Wellhouse arrived at Dr. Bell’s store in Aubry. His friend from Fort Scott was nowhere to be found. He entered the store, and seven or eight men, described as looking like “country people,” came in behind him. The leader was Dan Vaughn, and he searched him and demanded he give up all his money. 

  Wellhouse only gave him the $6 in his pocketbook, but he had $50 more hidden in his vest. 

Another bushwhacker searched Wellhouse again and found the hidden money, and this enraged Dan Vaughn.

  He ordered that everyone but Dr. Simeon Bell leave the store at once. He set fire to the building with Dr. Bell inside. If Bell tried to evacuate the store, Dan warned, he’d be shot.

  Wellhouse begged Dan and the bushwhackers to let Dr. Bell out.

  “Shut up!” the bushwhackers screamed.

Reunion of the William Quantrill Band in Jackson County. Photo courtesy of the Harry S. Truman Library and Museum

  Finally, as the building was completely in flames, Dan yelled, “Come out if you’re alive!” Amazingly, Dr. Bell emerged from the flames.

  It turned out Dr. Bell was a smart man; he put his mouth up to a knothole in the wall inside the store and was breathing as much fresh air as he could while flames roared around him.

  Dan’s plan was to march Dr. Bell to the woods and hang him.

  Wellhouse recalled in 1904, “Suddenly I heard a revolver click and, turning quickly, I saw the bushwhacker’s gun cocked and leveled at my head.”

  Just in the nick of time, a woman screamed Dan’s name from the street. The woman acquainted with Dan begged him to spare the lives of Wellhouse and Bell.

  Dan decided showed mercy and let the men go. Wellhouse spotted his friend from Fort Scott dead on the side of the road as they rode out of town.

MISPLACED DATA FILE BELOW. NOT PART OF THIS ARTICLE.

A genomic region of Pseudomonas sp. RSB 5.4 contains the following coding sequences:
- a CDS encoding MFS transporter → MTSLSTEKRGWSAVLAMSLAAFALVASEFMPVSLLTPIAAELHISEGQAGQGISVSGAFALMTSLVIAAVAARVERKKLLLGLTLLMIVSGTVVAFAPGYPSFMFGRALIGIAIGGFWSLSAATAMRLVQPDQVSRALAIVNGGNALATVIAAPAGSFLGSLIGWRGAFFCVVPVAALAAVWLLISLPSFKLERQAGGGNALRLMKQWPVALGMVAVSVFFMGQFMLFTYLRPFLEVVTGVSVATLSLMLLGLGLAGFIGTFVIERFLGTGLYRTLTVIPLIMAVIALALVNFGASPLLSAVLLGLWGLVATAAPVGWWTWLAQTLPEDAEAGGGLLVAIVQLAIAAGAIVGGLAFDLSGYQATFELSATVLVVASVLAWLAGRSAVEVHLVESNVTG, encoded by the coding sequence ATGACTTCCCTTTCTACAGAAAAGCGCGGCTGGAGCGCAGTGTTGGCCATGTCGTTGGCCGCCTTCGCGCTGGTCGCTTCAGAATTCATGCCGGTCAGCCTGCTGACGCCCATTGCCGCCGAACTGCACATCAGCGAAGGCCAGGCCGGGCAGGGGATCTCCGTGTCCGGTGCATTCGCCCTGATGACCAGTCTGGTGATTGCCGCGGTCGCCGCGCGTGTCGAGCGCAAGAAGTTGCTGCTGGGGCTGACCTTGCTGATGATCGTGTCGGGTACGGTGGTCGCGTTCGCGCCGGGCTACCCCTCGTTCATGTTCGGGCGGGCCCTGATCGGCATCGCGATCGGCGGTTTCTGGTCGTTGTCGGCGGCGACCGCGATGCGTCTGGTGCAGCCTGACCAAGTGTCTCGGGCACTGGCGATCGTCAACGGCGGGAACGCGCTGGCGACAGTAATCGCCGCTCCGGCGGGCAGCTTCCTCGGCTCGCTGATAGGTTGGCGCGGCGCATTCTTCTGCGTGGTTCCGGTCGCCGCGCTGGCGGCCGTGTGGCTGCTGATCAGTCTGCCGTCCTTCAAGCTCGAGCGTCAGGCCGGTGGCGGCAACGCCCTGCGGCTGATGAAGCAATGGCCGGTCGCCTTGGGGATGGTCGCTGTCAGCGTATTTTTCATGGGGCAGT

Thirty years later, Dr. Bell offered to give $75,000 to the University of Kansas to build a medical school in current-day Kansas City, Kan. Legislators at first weren’t thrilled with the idea of the medical school being so far from the state capital. Dr. Bell sweetened the pot and added even more money and land to the deal that couldn’t turn it down.

  The first KU hospital was named and built in honor of Dr. Simeon Bell’s late wife, Eleanor Taylor Bell and was the future site of world-renowned KU Medical Center.

One of two photos of Dan Vaughn (1839-1913) known to survive. Photos were graciously supplied by his descendants. Courtesy of Jack Hollenshead, 3rd great-grandson of Dan Vaughn

The Lasting Impact of History

    Dan’s family was released from prison for a short period of time, but the Vaughn’s neighbors signed statements that the family was aiding the bushwhackers and were still helping their son, Dan.

  In order to get rid of the problem, the Union army decided to move the entire family – prisoners of war – to Gratiot Prison in St. Louis. They remained there until the close of the war.

  Dan Vaughn’s own Confederate Pension record filed in 1902 states he served the last 12 months of the war in the 12th Missouri Cavalry, although no records exist.

  Quantrill died on June 10, 1865 after being shot in the back and paralyzed. 

  After the war, Dan, once a trusted companion of Quantrill, returned with his new wife to his father’s farm. Josiah Vaughn, the first man to till the land on Arrington Road, died in 1873. Shortly after his father’s death, Dan returned to Texas and settled in Fort Worth where he worked as a saloon keeper and furniture mover. He was a charter member of the Robert E. Lee Camp of United Confederate Veterans in Fort Worth. He died in 1913.

  Dan Vaughn was a predatory man with a deep tie to the Grandview, Martin City and New Santa Fe areas of Jackson County, Mo. His future was solidified when he watched from a little farm in southern Jackson County as his family suffered during the violence of the border wars.

  Without this history, the landscape would look completely different today. We can’t condone the actions of Dan Vaughn, but we must acknowledge the past so it is never repeated.

Diane writes about the history of the area. To read more of the stories, go to http://www.newsantafetrailer.blogspot.com.